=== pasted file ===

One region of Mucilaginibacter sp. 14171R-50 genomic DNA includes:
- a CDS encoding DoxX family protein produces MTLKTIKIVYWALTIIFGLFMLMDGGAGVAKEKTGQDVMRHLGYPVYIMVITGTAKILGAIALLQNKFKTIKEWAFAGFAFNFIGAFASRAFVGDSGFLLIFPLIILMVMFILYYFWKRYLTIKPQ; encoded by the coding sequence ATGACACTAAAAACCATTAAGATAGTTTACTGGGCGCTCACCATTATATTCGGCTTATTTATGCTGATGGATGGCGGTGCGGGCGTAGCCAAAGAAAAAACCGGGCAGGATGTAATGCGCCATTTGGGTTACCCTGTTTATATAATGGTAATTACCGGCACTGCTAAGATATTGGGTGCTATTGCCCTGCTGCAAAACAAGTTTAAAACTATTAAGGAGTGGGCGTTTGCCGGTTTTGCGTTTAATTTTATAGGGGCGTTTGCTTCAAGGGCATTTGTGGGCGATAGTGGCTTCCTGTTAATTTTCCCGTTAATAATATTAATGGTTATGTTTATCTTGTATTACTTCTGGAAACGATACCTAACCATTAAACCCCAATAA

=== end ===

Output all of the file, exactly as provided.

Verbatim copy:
One region of Mucilaginibacter sp. 14171R-50 genomic DNA includes:
- a CDS encoding DoxX family protein produces MTLKTIKIVYWALTIIFGLFMLMDGGAGVAKEKTGQDVMRHLGYPVYIMVITGTAKILGAIALLQNKFKTIKEWAFAGFAFNFIGAFASRAFVGDSGFLLIFPLIILMVMFILYYFWKRYLTIKPQ; encoded by the coding sequence ATGACACTAAAAACCATTAAGATAGTTTACTGGGCGCTCACCATTATATTCGGCTTATTTATGCTGATGGATGGCGGTGCGGGCGTAGCCAAAGAAAAAACCGGGCAGGATGTAATGCGCCATTTGGGTTACCCTGTTTATATAATGGTAATTACCGGCACTGCTAAGATATTGGGTGCTATTGCCCTGCTGCAAAACAAGTTTAAAACTATTAAGGAGTGGGCGTTTGCCGGTTTTGCGTTTAATTTTATAGGGGCGTTTGCTTCAAGGGCATTTGTGGGCGATAGTGGCTTCCTGTTAATTTTCCCGTTAATAATATTAATGGTTATGTTTATCTTGTATTACTTCTGGAAACGATACCTAACCATTAAACCCCAATAA